Please Note: Blog posts are not selected, edited or screened by Seeking Alpha editors.

MSFT FY17 Results: The Realistic View

|Includes: Microsoft Corporation (MSFT)


MSFT real Cloud Revenue without Linked in is closer to 13B

LinkedIn in 2018 will add 4,8B of pure cloud revenue.

Microsoft´s real cloud revenue is 15.5% of overall revenue

After buying LinkedIn Satya should have aggressively restated his Cloud revenue objective

In order for the stock price to keep up thespeed of growth of the cloud workloads needs to stay above 50% for the next 3years

There are many euphoric sounding articles on MSFT´s Q4 and FY2017 numbers going around. Headlines like ´Microsoft metrics showcase cloud business model mastery´ and even articles in New York Times, Forbes etc. A lot of people refer to an article from TBR research. This research is not publicly accessible but I would love to understand some of the premises and bases they used.

I think Microsoft is doing a good job but also it is still very early in the transition. With this article, I want to dispel some of the myths or in my opinion (IMO) badly informed articles. I am a MSFT shareholder and I work in the Microsoft ecosystem so I need Microsoft to be successful. Therefore, this article is intended as constructive criticism, to make sure that nobody at Microsoft feels that they have arrived. No sirs, the journey is just starting…

Putting the numbers in perspective

This is the first time Amy Hood has given real cloud revenue numbers. Normally she has always use commercial cloud revenue run rate. Now she stated that the Cloud revenue was 15B. However, that 15B includes 2,2B of LinkedIn (LI) Recognized revenue in 2017. Therefore, the real number without LI is closer to 13B (that is why Hood has always given run rate numbers and not real revenue numbers imo)

LinkedIn buys MSFT at least 4B of Cloud revenue in a flat calculation. I looked at the LinkedIn annual reports (available until end of 2015 only) and the growth rates are descending from 86%, 54%, 46% to 31%. So let us assume a 20% growth to normalize. If we use MSFT terminology of run rate LI in in 2018 will add 4,8B of pure cloud revenue. So not that hard to get to the stated 20B of cloud revenue runrate by the end of FY 2018. 20B- 4,8B= 15,2B. To get to 15,2B from 13B is only 15% growth. In my opinion after buying LI Satya should have aggressively restated his Cloud revenue objective.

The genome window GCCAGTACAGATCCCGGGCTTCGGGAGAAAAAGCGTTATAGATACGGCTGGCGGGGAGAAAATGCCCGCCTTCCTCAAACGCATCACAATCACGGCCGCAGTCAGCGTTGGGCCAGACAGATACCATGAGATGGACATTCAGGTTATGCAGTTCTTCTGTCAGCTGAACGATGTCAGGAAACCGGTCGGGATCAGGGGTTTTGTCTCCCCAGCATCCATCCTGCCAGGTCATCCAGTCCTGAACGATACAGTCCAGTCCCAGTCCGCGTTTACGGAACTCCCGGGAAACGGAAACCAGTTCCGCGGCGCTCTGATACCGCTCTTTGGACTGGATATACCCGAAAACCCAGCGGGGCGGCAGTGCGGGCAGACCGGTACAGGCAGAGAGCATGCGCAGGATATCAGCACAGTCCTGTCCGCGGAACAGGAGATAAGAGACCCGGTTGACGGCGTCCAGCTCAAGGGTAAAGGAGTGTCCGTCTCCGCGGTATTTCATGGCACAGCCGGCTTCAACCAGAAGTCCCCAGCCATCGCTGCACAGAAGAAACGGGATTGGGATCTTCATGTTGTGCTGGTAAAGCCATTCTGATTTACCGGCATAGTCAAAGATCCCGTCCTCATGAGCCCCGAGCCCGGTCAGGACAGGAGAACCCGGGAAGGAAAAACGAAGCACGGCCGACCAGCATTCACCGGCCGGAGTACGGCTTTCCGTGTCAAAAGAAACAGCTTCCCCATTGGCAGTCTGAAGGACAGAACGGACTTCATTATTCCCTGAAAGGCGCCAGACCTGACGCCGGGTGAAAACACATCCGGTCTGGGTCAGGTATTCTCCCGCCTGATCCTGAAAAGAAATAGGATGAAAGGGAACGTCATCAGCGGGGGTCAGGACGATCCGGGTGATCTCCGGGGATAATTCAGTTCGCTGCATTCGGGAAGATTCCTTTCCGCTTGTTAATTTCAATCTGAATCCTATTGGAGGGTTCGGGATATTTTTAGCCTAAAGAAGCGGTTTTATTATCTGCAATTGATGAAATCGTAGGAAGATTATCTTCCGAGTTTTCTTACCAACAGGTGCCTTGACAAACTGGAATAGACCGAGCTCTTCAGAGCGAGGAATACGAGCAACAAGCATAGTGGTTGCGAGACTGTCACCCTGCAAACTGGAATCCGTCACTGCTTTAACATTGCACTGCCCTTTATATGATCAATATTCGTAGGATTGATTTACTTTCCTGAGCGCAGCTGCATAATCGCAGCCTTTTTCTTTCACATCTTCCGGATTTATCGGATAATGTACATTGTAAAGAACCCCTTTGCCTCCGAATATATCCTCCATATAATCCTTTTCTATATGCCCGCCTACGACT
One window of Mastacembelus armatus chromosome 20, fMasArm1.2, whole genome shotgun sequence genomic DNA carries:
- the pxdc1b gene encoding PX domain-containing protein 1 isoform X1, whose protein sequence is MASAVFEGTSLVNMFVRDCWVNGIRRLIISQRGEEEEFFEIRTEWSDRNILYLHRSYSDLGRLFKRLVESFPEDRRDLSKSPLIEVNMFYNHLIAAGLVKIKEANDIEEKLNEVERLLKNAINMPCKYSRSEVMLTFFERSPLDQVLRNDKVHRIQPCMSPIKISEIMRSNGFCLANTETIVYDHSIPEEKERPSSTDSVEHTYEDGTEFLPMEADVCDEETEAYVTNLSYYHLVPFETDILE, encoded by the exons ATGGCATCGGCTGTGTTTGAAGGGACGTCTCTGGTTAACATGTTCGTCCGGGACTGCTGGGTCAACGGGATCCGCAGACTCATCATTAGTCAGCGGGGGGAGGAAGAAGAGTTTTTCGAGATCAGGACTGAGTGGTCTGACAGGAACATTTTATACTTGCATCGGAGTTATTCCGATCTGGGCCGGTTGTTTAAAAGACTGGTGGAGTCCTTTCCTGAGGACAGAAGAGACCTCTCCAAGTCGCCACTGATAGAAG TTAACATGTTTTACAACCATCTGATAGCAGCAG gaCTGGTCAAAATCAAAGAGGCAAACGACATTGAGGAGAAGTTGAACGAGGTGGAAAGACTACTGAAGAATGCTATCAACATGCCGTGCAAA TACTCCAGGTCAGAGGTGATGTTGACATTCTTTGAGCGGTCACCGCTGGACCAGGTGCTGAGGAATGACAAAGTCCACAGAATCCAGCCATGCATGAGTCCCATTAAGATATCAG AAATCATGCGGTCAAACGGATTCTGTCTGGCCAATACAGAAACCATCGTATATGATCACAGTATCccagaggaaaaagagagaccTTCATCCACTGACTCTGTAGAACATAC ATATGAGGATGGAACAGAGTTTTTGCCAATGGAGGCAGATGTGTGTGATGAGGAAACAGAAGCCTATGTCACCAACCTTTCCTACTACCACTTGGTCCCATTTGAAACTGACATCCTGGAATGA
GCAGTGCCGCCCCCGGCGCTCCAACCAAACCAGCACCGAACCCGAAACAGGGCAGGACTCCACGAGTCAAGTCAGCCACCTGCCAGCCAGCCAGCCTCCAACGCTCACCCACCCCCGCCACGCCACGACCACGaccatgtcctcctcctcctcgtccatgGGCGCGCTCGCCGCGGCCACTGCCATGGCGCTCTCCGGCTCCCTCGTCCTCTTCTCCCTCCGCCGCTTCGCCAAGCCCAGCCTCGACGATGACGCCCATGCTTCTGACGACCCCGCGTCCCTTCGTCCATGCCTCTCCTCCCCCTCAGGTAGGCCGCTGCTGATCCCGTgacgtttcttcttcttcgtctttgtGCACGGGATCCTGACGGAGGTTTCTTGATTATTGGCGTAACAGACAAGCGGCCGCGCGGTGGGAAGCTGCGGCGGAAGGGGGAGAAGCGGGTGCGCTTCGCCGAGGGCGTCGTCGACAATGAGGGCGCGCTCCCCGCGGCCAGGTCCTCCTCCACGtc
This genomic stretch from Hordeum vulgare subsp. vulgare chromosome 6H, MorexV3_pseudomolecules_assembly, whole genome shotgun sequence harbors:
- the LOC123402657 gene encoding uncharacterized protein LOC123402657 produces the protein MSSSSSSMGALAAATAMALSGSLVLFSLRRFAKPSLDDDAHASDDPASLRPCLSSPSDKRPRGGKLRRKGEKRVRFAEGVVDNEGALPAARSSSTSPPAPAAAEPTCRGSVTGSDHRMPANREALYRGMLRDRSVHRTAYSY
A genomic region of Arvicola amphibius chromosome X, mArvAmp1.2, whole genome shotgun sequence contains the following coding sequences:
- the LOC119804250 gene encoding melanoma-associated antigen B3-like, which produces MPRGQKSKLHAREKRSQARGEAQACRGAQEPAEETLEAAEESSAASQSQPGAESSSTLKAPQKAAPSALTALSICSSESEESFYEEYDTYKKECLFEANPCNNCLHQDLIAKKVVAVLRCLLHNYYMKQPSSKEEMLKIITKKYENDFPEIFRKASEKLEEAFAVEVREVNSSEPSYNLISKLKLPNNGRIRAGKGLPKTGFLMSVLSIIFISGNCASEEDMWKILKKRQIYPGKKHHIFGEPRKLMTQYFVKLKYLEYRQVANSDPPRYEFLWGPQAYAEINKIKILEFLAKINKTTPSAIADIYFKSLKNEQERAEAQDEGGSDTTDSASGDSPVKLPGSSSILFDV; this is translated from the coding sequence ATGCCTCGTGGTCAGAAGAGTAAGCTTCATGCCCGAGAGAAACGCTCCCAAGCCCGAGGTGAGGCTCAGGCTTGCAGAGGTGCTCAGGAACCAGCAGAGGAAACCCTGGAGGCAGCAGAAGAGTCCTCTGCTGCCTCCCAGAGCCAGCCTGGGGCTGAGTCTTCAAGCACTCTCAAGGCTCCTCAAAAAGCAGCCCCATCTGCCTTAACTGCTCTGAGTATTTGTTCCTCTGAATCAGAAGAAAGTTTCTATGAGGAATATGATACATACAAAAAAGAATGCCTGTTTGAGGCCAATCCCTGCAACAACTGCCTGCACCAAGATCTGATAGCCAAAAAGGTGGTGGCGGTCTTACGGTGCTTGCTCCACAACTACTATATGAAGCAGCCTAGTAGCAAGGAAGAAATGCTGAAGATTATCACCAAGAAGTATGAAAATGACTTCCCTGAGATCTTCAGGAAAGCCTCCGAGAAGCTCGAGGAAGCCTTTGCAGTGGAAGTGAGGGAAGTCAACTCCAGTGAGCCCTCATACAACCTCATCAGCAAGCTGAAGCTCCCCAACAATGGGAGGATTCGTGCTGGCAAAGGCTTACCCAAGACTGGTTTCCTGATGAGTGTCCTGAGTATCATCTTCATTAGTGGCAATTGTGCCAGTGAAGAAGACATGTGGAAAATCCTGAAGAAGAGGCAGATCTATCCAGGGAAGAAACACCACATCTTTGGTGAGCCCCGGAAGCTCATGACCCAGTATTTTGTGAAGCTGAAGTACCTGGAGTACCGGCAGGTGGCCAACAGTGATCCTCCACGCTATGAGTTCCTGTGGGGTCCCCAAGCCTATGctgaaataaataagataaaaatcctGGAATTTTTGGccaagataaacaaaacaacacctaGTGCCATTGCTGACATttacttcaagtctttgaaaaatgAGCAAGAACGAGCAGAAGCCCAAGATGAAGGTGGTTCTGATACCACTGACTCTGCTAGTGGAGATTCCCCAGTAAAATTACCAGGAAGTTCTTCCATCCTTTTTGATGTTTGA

LI is basically 5B of cloud revenue that has been bought for 26B. Cloud revenue with about 1B in positive operating cashflow but a lot of amortization because of goodwill and employee stock options that need to be paid. If you put 26B in low risk equity you will get at least a 5% return (1,3B). Estimates of MSFT cost of capital (OTC:WACC) range from 10,5% to 16% so that is the minimum return MSFT needs on its investment for it to be accretive. In 2017 MSFT recognized 2.268B of LI revenue with a negative operating  income of 949M instead of what it should reach (10,5%) 268M. So a gap of 1.187M.

The Q4 numbers.

There was a lot of wow about the huge increase in operating and net income in Q4 of 73% and 109%. However, everybody seems to forget about Nokia. First MSFT no longer has the operating losses of Nokia (in my estimates about 500M a quarter). Furthermore, MSFT took a one-time charge in Q4 last year of 630M and 480M related to the restructuring of the phone business. In addition, MSFT had a 1.8B positive tax impact relating to the phone business, which they recognized in Q4. So 0.5B+1.11B+ 1.8B= 3,4B! of impact of which only 500M is a structural improvement. So the Q4 Net income of 6,5B comparing to the 3.1 (both GAAP) seems like a 109% growth of which 2.91B is a one off. Adding the 2.91 to last year’s 3.1 gives 6.01B. So the real sustainable growth is 6,5/6= 8%. The commercial bookings in Q4 are up 30% which is great but 3 years ago as an analyst mentioned they also went up 23% in the last quarter.